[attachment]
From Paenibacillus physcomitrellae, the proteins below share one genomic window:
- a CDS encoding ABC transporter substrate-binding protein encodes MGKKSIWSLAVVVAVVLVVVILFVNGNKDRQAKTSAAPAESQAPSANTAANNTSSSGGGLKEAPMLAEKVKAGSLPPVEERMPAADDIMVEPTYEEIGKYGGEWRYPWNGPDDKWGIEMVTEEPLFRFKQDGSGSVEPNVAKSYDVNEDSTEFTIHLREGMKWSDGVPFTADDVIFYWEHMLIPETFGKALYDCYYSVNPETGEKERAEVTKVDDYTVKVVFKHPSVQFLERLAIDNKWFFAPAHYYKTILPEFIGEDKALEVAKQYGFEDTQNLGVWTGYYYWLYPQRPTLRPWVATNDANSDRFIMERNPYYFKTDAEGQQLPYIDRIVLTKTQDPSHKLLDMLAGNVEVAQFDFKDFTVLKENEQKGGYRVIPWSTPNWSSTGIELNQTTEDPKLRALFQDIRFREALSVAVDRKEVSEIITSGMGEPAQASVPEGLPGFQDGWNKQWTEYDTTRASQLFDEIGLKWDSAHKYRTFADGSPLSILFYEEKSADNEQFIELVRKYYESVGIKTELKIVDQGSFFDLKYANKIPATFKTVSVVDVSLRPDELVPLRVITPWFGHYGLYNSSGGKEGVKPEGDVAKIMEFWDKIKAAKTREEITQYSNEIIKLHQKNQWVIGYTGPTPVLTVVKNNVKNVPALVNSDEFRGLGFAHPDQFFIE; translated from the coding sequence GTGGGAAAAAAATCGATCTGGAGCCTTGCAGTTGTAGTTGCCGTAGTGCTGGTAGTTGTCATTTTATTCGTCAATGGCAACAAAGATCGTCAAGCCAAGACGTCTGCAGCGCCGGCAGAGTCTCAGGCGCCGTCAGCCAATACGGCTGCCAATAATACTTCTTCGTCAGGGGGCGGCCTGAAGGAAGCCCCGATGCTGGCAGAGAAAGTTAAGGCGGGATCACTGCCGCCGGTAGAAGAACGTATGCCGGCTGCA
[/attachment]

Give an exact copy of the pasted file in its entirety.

From Paenibacillus physcomitrellae, the proteins below share one genomic window:
- a CDS encoding ABC transporter substrate-binding protein encodes MGKKSIWSLAVVVAVVLVVVILFVNGNKDRQAKTSAAPAESQAPSANTAANNTSSSGGGLKEAPMLAEKVKAGSLPPVEERMPAADDIMVEPTYEEIGKYGGEWRYPWNGPDDKWGIEMVTEEPLFRFKQDGSGSVEPNVAKSYDVNEDSTEFTIHLREGMKWSDGVPFTADDVIFYWEHMLIPETFGKALYDCYYSVNPETGEKERAEVTKVDDYTVKVVFKHPSVQFLERLAIDNKWFFAPAHYYKTILPEFIGEDKALEVAKQYGFEDTQNLGVWTGYYYWLYPQRPTLRPWVATNDANSDRFIMERNPYYFKTDAEGQQLPYIDRIVLTKTQDPSHKLLDMLAGNVEVAQFDFKDFTVLKENEQKGGYRVIPWSTPNWSSTGIELNQTTEDPKLRALFQDIRFREALSVAVDRKEVSEIITSGMGEPAQASVPEGLPGFQDGWNKQWTEYDTTRASQLFDEIGLKWDSAHKYRTFADGSPLSILFYEEKSADNEQFIELVRKYYESVGIKTELKIVDQGSFFDLKYANKIPATFKTVSVVDVSLRPDELVPLRVITPWFGHYGLYNSSGGKEGVKPEGDVAKIMEFWDKIKAAKTREEITQYSNEIIKLHQKNQWVIGYTGPTPVLTVVKNNVKNVPALVNSDEFRGLGFAHPDQFFIE; translated from the coding sequence GTGGGAAAAAAATCGATCTGGAGCCTTGCAGTTGTAGTTGCCGTAGTGCTGGTAGTTGTCATTTTATTCGTCAATGGCAACAAAGATCGTCAAGCCAAGACGTCTGCAGCGCCGGCAGAGTCTCAGGCGCCGTCAGCCAATACGGCTGCCAATAATACTTCTTCGTCAGGGGGCGGCCTGAAGGAAGCCCCGATGCTGGCAGAGAAAGTTAAGGCGGGATCACTGCCGCCGGTAGAAGAACGTATGCCGGCTGCA